Skip to main content

Package software and data with self-compressed scripts

Self-compressed scrips are a quick, reliable way to distribute software or data to users without a package manager, elevated privileges, or other limitations.

Photo by Ketut Subiyanto from Pexels

Sometimes, you need a quick and reliable way to distribute data or software to users without using a package manager (for example, the end user may not have root access to install an application).

This issue could be tackled by using containers and Podman or Docker, but what if they're not available on the destination system? What if one of the requirements is for the application to work on a bare-metal environment?

You could use Python with pip (and you probably know that you can package non-Python artifacts, too), but then you may be faced with some installation limitations (a virtual environment, or the --user option), not to mention that you need boilerplate code to package your Python code.

So is everything lost? Fear not! In this article, I demonstrate a very small but effective technique to write a self-extracting script that doesn't require elevated privileges.

Set up your data

Damiaan Zwietering has a cool Git repository about coronavirus with data and visualizations (Jupyter books and Excel spreadsheets), but no installer. Suppose you want to give this to your users, but they don't have access to Git. You can create a self-extracting installer for your users.

In real life, you'd already have data that you want to distribute. But so you have some sample data to work with, first clone this repository to your home directory:

$ git clone

There's now a lot of data and a not-so-shallow directory structure, but you can create a .tar file using the git archive command:

$ cd $HOME/corona
$ git archive --verbose --output $tempdir/corona.tar.gz HEAD

For the sake of this example, this tarball is the file you want to share with your users.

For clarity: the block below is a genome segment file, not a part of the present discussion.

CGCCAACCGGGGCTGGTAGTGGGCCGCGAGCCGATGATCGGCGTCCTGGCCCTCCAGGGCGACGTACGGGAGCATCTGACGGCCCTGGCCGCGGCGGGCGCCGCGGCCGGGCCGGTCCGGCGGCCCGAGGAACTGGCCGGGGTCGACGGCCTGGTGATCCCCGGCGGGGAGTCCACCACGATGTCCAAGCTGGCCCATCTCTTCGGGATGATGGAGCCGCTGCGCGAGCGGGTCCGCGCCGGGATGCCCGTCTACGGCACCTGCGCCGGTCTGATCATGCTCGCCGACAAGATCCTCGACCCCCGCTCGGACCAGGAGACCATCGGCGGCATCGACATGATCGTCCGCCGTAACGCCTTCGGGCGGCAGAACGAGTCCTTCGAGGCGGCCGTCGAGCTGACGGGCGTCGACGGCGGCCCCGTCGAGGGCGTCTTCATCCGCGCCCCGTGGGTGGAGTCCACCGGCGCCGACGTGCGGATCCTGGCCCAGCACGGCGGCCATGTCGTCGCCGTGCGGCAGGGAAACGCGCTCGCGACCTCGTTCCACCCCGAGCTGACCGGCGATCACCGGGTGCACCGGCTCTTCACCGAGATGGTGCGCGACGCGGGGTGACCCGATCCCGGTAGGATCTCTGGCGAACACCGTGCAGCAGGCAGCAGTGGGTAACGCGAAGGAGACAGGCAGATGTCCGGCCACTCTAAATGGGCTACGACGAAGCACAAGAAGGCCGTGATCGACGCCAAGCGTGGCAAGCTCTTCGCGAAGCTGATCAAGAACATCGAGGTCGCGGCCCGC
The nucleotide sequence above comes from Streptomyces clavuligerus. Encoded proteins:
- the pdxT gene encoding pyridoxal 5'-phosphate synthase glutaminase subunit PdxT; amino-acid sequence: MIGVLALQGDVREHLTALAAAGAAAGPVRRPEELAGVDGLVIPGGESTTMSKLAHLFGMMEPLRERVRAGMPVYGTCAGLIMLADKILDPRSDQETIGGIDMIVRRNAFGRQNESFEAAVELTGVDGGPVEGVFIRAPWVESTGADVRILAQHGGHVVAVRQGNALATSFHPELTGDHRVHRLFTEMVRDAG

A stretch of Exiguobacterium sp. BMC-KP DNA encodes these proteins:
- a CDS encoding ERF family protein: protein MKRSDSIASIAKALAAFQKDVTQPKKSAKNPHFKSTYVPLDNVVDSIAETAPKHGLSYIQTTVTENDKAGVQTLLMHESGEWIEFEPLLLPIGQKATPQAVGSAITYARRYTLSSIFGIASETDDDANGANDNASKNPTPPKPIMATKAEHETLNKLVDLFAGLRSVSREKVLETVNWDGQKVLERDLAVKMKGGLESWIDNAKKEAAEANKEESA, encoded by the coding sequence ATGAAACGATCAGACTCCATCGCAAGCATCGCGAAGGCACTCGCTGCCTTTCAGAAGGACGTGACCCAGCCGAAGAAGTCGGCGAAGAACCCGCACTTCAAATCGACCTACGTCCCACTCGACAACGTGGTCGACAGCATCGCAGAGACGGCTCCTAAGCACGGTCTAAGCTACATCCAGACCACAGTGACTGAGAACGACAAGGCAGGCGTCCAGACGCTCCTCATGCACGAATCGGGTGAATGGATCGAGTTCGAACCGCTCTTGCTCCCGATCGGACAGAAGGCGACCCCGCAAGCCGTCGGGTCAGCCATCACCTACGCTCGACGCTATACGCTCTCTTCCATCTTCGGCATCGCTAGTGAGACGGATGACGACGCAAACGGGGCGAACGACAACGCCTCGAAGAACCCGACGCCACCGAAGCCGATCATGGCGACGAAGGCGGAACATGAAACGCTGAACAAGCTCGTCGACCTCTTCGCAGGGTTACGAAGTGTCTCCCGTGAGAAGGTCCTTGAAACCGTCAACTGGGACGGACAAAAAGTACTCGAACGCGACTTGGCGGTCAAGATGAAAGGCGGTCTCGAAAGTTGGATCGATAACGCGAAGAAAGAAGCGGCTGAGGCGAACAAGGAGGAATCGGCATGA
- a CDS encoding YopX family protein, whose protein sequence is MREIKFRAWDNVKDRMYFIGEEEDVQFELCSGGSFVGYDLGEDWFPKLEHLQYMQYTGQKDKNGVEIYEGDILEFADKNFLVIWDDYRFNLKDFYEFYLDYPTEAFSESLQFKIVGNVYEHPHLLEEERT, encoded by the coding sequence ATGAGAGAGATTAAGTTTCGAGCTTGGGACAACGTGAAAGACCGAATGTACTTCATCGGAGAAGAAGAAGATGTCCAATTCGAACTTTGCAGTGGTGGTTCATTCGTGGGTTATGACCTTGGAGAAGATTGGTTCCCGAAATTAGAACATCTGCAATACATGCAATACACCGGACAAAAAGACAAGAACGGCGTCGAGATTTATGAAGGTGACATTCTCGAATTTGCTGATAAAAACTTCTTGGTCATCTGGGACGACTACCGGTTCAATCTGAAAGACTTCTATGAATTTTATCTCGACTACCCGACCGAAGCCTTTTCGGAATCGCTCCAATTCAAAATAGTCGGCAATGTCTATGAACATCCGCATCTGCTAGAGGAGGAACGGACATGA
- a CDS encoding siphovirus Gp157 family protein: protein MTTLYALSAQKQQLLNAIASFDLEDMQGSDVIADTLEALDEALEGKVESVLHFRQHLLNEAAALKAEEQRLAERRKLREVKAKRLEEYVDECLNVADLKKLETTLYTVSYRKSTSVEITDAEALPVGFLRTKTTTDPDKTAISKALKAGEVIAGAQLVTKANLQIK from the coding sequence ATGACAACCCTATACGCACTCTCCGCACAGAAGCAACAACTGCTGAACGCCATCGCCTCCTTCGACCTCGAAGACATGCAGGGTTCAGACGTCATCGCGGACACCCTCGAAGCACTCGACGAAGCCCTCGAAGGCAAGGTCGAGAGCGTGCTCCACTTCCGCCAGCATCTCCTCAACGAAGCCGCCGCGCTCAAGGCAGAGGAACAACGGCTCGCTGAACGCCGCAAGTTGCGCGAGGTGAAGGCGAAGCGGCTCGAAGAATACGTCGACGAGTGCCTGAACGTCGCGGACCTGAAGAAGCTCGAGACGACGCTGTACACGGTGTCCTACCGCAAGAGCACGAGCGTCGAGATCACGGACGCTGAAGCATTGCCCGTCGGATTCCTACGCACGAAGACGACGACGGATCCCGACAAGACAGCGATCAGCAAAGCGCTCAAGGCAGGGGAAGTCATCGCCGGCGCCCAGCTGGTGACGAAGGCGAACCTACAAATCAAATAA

The self-extracting script's structure

The self-extracting script is split into the following sections:

  1. Code that helps users extract the data (the "payload")
  2. An anchor separating data (to be extracted) from the script
  3. The anchor position to extract the data that comes after it

Bash, as it turns out, is pretty good at defining a script this way.

[ Download the free Bash shell scripting cheat sheet. ]

Create the payload

Here is an idea: Say the data you need to distribute is a directory with many scripts and also data. You want to keep your permissions and structure intact, and you want the user to just "unpack" this into their home directory.

This sounds like a job for the tar command. But, for the sake of argument, say your users don't know how to use tar, or they want special options when installing the tarball file (like extracting only a specific file).

Another issue is that your .tar archive is a binary file. If you want to send it by email, you have to encode it properly with Uuencode or Base64 so that it can be transmitted safely.

What to do? Don't throw away the .tar file yet. Instead, prepare it so you can append it to a Bash script (which you'll write shortly):

$ base64 $tempdir/corona.tar.gz > $tempdir/corona_payload
$ file $tempdir/corona_payload
/tmp/tmp.8QNdzdKEkG/corona_payload: ASCII text

Extract data from a .tar file

You can either dump all of the contents into a new directory:

$ newbase=$HOME/coronadata
$ test ! -d $newbase && /bin/mkdir --parents --verbose $newbase
$ tar --directory $newbase \
--file corona.tar.gz --extract --gzip --verbose